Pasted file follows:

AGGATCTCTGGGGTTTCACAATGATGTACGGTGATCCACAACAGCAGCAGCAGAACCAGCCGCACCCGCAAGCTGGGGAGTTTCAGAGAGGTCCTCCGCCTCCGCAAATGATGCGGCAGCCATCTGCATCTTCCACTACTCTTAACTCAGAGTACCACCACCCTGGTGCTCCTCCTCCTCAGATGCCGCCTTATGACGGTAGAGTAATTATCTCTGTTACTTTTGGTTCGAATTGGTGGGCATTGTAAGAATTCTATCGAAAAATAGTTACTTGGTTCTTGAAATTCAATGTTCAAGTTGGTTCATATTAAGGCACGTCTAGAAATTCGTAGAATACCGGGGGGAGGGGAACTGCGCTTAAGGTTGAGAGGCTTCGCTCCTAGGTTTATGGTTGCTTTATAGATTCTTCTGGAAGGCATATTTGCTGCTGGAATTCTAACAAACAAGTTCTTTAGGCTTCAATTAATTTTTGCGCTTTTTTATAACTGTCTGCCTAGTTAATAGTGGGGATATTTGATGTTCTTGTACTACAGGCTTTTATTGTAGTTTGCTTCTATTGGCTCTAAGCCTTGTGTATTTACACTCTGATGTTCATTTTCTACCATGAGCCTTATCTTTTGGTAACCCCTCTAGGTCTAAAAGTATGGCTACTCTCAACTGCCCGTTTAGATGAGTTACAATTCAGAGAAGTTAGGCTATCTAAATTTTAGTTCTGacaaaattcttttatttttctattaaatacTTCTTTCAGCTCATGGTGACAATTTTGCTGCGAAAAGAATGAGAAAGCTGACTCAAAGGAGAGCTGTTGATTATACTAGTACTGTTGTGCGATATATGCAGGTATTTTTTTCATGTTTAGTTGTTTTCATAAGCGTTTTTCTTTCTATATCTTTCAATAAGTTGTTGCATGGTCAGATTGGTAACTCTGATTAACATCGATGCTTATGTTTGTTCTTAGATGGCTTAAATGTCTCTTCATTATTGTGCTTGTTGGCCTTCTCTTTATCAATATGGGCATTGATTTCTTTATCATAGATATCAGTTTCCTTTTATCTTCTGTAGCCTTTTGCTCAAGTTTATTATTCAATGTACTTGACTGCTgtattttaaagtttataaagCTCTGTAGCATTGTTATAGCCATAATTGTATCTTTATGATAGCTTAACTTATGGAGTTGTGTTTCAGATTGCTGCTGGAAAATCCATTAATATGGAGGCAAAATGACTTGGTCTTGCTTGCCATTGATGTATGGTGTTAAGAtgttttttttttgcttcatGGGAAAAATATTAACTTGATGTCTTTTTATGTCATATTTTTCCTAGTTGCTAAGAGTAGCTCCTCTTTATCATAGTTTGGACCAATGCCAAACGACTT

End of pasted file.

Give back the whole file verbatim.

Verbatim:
AGGATCTCTGGGGTTTCACAATGATGTACGGTGATCCACAACAGCAGCAGCAGAACCAGCCGCACCCGCAAGCTGGGGAGTTTCAGAGAGGTCCTCCGCCTCCGCAAATGATGCGGCAGCCATCTGCATCTTCCACTACTCTTAACTCAGAGTACCACCACCCTGGTGCTCCTCCTCCTCAGATGCCGCCTTATGACGGTAGAGTAATTATCTCTGTTACTTTTGGTTCGAATTGGTGGGCATTGTAAGAATTCTATCGAAAAATAGTTACTTGGTTCTTGAAATTCAATGTTCAAGTTGGTTCATATTAAGGCACGTCTAGAAATTCGTAGAATACCGGGGGGAGGGGAACTGCGCTTAAGGTTGAGAGGCTTCGCTCCTAGGTTTATGGTTGCTTTATAGATTCTTCTGGAAGGCATATTTGCTGCTGGAATTCTAACAAACAAGTTCTTTAGGCTTCAATTAATTTTTGCGCTTTTTTATAACTGTCTGCCTAGTTAATAGTGGGGATATTTGATGTTCTTGTACTACAGGCTTTTATTGTAGTTTGCTTCTATTGGCTCTAAGCCTTGTGTATTTACACTCTGATGTTCATTTTCTACCATGAGCCTTATCTTTTGGTAACCCCTCTAGGTCTAAAAGTATGGCTACTCTCAACTGCCCGTTTAGATGAGTTACAATTCAGAGAAGTTAGGCTATCTAAATTTTAGTTCTGacaaaattcttttatttttctattaaatacTTCTTTCAGCTCATGGTGACAATTTTGCTGCGAAAAGAATGAGAAAGCTGACTCAAAGGAGAGCTGTTGATTATACTAGTACTGTTGTGCGATATATGCAGGTATTTTTTTCATGTTTAGTTGTTTTCATAAGCGTTTTTCTTTCTATATCTTTCAATAAGTTGTTGCATGGTCAGATTGGTAACTCTGATTAACATCGATGCTTATGTTTGTTCTTAGATGGCTTAAATGTCTCTTCATTATTGTGCTTGTTGGCCTTCTCTTTATCAATATGGGCATTGATTTCTTTATCATAGATATCAGTTTCCTTTTATCTTCTGTAGCCTTTTGCTCAAGTTTATTATTCAATGTACTTGACTGCTgtattttaaagtttataaagCTCTGTAGCATTGTTATAGCCATAATTGTATCTTTATGATAGCTTAACTTATGGAGTTGTGTTTCAGATTGCTGCTGGAAAATCCATTAATATGGAGGCAAAATGACTTGGTCTTGCTTGCCATTGATGTATGGTGTTAAGAtgttttttttttgcttcatGGGAAAAATATTAACTTGATGTCTTTTTATGTCATATTTTTCCTAGTTGCTAAGAGTAGCTCCTCTTTATCATAGTTTGGACCAATGCCAAACGACTT